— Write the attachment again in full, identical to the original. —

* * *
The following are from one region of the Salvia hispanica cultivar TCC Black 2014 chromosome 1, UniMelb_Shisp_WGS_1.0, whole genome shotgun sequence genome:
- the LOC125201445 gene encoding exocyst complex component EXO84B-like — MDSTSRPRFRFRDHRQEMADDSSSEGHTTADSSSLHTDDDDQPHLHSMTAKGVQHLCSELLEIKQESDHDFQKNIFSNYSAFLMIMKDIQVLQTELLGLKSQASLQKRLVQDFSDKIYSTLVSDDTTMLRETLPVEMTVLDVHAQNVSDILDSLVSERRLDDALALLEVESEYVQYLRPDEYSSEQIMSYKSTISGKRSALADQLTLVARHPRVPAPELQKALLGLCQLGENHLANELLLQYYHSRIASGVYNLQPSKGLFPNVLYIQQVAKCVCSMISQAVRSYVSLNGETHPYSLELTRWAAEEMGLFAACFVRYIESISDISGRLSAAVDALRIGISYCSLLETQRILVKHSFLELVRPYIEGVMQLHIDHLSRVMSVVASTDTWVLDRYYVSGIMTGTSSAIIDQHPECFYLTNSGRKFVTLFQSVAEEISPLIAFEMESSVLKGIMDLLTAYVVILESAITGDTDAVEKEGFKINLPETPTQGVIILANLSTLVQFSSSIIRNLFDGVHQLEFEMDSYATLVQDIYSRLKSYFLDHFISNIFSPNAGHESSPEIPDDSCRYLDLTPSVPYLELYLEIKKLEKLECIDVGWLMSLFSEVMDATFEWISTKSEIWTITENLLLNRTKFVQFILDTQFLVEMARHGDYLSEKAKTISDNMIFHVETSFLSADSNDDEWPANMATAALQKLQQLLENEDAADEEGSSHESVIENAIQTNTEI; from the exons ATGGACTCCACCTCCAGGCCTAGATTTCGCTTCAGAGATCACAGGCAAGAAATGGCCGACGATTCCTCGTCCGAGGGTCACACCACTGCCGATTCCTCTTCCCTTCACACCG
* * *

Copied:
The following are from one region of the Salvia hispanica cultivar TCC Black 2014 chromosome 1, UniMelb_Shisp_WGS_1.0, whole genome shotgun sequence genome:
- the LOC125201445 gene encoding exocyst complex component EXO84B-like — MDSTSRPRFRFRDHRQEMADDSSSEGHTTADSSSLHTDDDDQPHLHSMTAKGVQHLCSELLEIKQESDHDFQKNIFSNYSAFLMIMKDIQVLQTELLGLKSQASLQKRLVQDFSDKIYSTLVSDDTTMLRETLPVEMTVLDVHAQNVSDILDSLVSERRLDDALALLEVESEYVQYLRPDEYSSEQIMSYKSTISGKRSALADQLTLVARHPRVPAPELQKALLGLCQLGENHLANELLLQYYHSRIASGVYNLQPSKGLFPNVLYIQQVAKCVCSMISQAVRSYVSLNGETHPYSLELTRWAAEEMGLFAACFVRYIESISDISGRLSAAVDALRIGISYCSLLETQRILVKHSFLELVRPYIEGVMQLHIDHLSRVMSVVASTDTWVLDRYYVSGIMTGTSSAIIDQHPECFYLTNSGRKFVTLFQSVAEEISPLIAFEMESSVLKGIMDLLTAYVVILESAITGDTDAVEKEGFKINLPETPTQGVIILANLSTLVQFSSSIIRNLFDGVHQLEFEMDSYATLVQDIYSRLKSYFLDHFISNIFSPNAGHESSPEIPDDSCRYLDLTPSVPYLELYLEIKKLEKLECIDVGWLMSLFSEVMDATFEWISTKSEIWTITENLLLNRTKFVQFILDTQFLVEMARHGDYLSEKAKTISDNMIFHVETSFLSADSNDDEWPANMATAALQKLQQLLENEDAADEEGSSHESVIENAIQTNTEI; from the exons ATGGACTCCACCTCCAGGCCTAGATTTCGCTTCAGAGATCACAGGCAAGAAATGGCCGACGATTCCTCGTCCGAGGGTCACACCACTGCCGATTCCTCTTCCCTTCACACCG